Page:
Written by guest writer Stephen Benoit
When the Utah Jazz’s Rudy Gobert tested positive for the novel coronavirus this March, basketball came to a screeching halt across the US. It was just the first, though: soon, everything but virtual sports was suspended across the world, with little more than the Belarus Premier League carrying the torch. Even the Summer Olympics were postponed, something that didn’t happen since the First World War.
For a long time, America’s major sports leagues were contemplating entirely suspending their 2020 seasons’. The results of this action would’ve been devastating, though, not to mention the biggest disappointment of the year for their fans. “Bubbles” were invented for this reason: to close off areas with the strictest health and safety measures in place. These measures were so severe that Sacramento Kings forward Richaun Holmes was put in 10-day isolation because he crossed the campus line to pick up a food delivery.
The NBA moved into the Walt Disney World in Bay Lake, close to Orlando, Florida, for its 2020 season. The NHL moved into two bubbles, in Edmonton and Toronto. And they are doing great so far: as of the end of last month, no COVID cases were reported in the NBA’s Orlando enclosure, and the NHL has also managed to keep its players virus-free. So why doesn’t the NFL like the idea of a bubble?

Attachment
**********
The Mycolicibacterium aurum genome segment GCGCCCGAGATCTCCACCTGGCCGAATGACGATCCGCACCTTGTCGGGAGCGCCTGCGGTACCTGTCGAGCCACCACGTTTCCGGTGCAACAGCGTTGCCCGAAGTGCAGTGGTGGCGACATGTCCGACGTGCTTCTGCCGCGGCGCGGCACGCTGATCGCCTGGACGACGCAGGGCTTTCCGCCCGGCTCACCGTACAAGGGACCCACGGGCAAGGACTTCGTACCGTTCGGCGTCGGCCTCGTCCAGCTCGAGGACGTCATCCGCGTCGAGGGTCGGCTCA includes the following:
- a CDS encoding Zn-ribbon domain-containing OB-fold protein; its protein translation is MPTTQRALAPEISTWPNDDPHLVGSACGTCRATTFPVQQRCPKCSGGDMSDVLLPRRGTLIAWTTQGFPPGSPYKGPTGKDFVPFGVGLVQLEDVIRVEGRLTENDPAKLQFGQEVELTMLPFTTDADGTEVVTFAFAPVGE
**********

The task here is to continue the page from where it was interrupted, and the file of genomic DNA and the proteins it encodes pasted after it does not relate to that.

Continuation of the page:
The bubble does makes sense.
Italy was among the countries hit hardest by the ongoing pandemic this spring. Even among the scary news about tens of thousands of active cases, there was one piece (or place) of information that showed promise: Vò. This small town near Venice managed to eradicate the disease in less than 14 days by testing the entire population of about 3,000 and isolating anyone found positive before they could spread the virus further.
The bubbles established by the NBA and the NHL work similarly: A limited number of people in an enclosed area that are required to observe stringent rules to keep themselves – and others – virus-free. And their track record proves that it works.
Why doesn’t the NFL want to follow suit?
The positive example of the NBA and the NHL bubble, as well as the negative example of the MLB’s Miami Marlins, were not enough to convince the NFL that “bubbles” can be viable. The NFL didn’t follow suit, though. Instead of isolating all the teams in a controlled environment and play out the season without the risk of an outbreak, they decided against it.
The length of the regular season and the continually evolving roster due to injuries makes a bubble unfit for the NFL, it seems. Instead, the league has rolled out recommendations on how the players and the staff should avoid infection when in the community and strict rules regarding their time in the team facilities. Wearing masks will be mandatory, and regular testing will be conducted to weed out any potential outbreaks before they start. Besides, the players and the personnel will wear proximity recording devices that will help with contact tracing. Players will wear special face shields while in the field.
And when it comes to a “bubble,” the NFL is considering establishing one for the postseason.